The people of Israel experienced a shaky time in their history, facing inner turmoil as they contemplated whether to bow down before the false idol Baal under King Ahab’s rule or stay loyal to God, but we are told in 2 Timothy 2:15 to “Do your best to present yourself to God as one approved, a worker who has no need to be ashamed, rightly handling the word of truth.” 

Prayer can be a powerful way to tap into the bigger, divine picture of your life. Taking time for prayer opens us up to increase awareness and understanding about which direction God wants us to go in our lives. In James 5:16, we are taught, “Therefore, confess your sins to one another and pray for one another, that you may be healed. The prayer of a righteous person has great power as it is working.”

9.   Don’t abuse power 

Queen Jezebel was a power-hungry ruler who used her influence to get away with all kinds of sinister deeds. Take the case of Naboth and his vineyard, for instance – Jezebel coveted it, but when he refused to sell his birthright, she plotted an evil plan that would ultimately cost him his life.

Jezebel also ordered all of God’s prophets to be executed without mercy.

Leaders today need to recognize that their power should be used for good, not ill. Unfortunately, we see far too many examples of individuals in positions of authority exploiting those who look up to them – from corruption and criminal activity to stealing from the people they are meant to serve. It’s an old lesson but still relevant; Jezebel is a perfect illustration – ultimately, she paid dearly for her misdeeds.

 10. Listen for God’s voice

Elijah wanted to make an impactful statement about his God’s power, so he challenged the Baal prophets to inspire repentance from idol worship and end Jezebel’s influence. He was sure that if people saw how mighty His God truly was, they would turn back toward Him.

The people were impressed by the show and the force exhibited by God but quickly returned to idol worship thereafter. Their return greatly saddened Elijah, who retreated to the wilderness.

The Lord came to Elijah and told him in 1 Kings 19:11:

And he said, “Go out and stand on the mount before the Lord.” And behold, the Lord passed by, and a great and strong wind tore the mountains and broke in pieces the rocks before the Lord, but the Lord was not in the wind. And after the wind an earthquake, but the Lord was not in the earthquake.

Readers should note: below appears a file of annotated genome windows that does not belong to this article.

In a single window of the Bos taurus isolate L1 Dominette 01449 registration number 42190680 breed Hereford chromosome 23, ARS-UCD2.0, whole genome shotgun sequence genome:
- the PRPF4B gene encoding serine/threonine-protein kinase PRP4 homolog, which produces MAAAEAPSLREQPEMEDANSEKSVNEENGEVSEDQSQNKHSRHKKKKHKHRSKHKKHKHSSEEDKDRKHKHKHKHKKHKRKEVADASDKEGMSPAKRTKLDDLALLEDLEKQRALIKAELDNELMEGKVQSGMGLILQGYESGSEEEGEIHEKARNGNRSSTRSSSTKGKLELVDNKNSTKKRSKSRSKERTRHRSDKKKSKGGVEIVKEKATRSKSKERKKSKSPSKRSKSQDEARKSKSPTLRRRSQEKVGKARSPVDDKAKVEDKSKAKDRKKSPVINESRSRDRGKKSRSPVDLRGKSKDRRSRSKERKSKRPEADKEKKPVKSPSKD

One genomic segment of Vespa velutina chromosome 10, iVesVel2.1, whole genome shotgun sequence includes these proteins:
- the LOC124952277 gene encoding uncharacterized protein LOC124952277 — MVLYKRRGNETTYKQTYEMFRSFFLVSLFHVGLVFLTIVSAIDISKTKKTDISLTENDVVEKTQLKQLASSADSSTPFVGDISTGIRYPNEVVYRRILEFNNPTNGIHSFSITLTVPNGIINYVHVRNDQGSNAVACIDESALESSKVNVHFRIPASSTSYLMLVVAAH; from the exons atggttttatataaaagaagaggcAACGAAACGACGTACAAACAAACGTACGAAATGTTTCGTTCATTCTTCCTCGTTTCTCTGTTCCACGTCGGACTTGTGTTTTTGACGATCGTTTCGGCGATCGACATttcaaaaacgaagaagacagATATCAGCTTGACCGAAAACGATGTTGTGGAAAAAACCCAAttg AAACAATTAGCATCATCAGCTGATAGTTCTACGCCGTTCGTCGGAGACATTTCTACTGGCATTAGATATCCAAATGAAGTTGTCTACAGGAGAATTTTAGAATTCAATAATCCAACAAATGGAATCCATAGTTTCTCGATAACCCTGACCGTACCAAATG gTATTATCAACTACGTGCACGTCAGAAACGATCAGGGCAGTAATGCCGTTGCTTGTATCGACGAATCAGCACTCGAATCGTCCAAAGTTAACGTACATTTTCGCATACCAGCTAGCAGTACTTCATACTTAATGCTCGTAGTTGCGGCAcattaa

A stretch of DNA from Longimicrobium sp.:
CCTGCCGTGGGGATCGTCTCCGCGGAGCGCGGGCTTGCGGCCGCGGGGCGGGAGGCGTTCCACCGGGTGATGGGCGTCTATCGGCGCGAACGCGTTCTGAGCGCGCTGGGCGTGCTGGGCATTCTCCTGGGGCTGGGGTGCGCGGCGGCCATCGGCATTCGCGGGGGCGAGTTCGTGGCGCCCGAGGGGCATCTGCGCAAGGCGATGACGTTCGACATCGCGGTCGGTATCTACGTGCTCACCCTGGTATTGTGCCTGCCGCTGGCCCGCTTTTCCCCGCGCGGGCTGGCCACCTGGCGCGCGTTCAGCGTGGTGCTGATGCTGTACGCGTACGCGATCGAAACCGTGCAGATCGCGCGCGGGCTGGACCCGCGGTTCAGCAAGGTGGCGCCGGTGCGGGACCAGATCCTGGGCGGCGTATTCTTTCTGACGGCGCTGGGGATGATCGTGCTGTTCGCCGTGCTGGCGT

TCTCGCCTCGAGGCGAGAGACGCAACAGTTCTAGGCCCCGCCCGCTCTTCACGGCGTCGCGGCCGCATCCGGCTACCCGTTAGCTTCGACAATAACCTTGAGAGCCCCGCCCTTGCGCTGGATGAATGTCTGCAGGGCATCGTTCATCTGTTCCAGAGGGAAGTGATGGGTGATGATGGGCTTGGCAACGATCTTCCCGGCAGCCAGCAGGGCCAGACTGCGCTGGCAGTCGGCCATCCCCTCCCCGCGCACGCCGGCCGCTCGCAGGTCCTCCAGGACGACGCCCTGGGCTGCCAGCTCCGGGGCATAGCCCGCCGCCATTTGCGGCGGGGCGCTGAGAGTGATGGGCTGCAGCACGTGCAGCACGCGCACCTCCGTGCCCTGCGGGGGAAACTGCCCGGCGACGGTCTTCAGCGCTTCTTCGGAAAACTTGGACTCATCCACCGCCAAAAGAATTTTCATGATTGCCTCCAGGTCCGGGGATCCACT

1 Kings 19:11 (ESV)

After Elijah followed the Lord’s physical commands, a voice gently spoke to him – leading him on his journey back to Damascus. There he was tasked with anointing Hazael as ruler of Syria and to “and Elisha the son of Shaphat of Abel-meholah you shall anoint to be prophet in your place.” (1 Kings 19:16)

If we want to experience God’s presence, all we need is a quiet mind and an open heart. Listening attentively with stillness can lead us to hear the whispers of His voice.

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11. Be knowledgeable about God’s Word

The Lord had harsh words for the Church of Thyatira in Revelation 2:20; He took issue with them due to their acceptance of a lifestyle that didn’t honor Him.

But I have this against you, that you tolerate that woman Jezebel, who calls herself a prophetess and is teaching and seducing my servants to practice sexual immorality and to eat food sacrificed to idols.”

Revelation 2:20 (ESV)

We are cautioned in 2 Peter 2:1, 

“But false prophets also arose among the people, just as there will be false teachers among you, who will secretly bring in destructive heresies, even denying the Master who bought them, bringing upon themselves swift destruction.” 

2 Peter 2:1 (ESV)

He goes on in 2 Peter 2:2 with, “And many will follow their sensuality, and because of them the way of truth will be blasphemed.”

2 Peter 2:2 (ESV)

Jezebel’s ruthless reign reigned destruction upon her husband, King Ahab, and the Israeli people. Her presence left a lasting negative impact on their personal lives and politics of the day, ultimately leading to spiritual ruin for all involved.

The influence of Jezebel is alive and well today, aiming to drag believers away from their faith by tempting them with physical pleasures. This deceptive spirit can disguise itself as innocent, yet its ways are anything but trustworthy – so we must remain dedicated to upholding God’s power over our lives, jobs, families, and social circles if we want to protect ourselves against a Jezebel influence.

You may enjoy the below video from Grace for Purpose or our recommended resources:

Jezebellion: The Warrior’s Guide to Identifying the Jezebel Spirit by Tiffany Buckner 

Jezebel’s Puppets: Exposing the Agenda of False Prophets by Jennifer LeClaire 

In the Shadow of Jezebel: A Novel by Mesu Andrews 

The story of Jezebel is a cautionary tale with many lessons to be learned. What other lessons do you see in the story of Jezebel in the Bible? How have you stood before the face of temptation? How did you resist it? Let us know in the comments.

ESV – “Scripture quotations are from The ESV® Bible (The Holy Bible, English Standard Version®), copyright © 2001 by Crossway, a publishing ministry of Good News Publishers. Used by permission. All rights reserved.”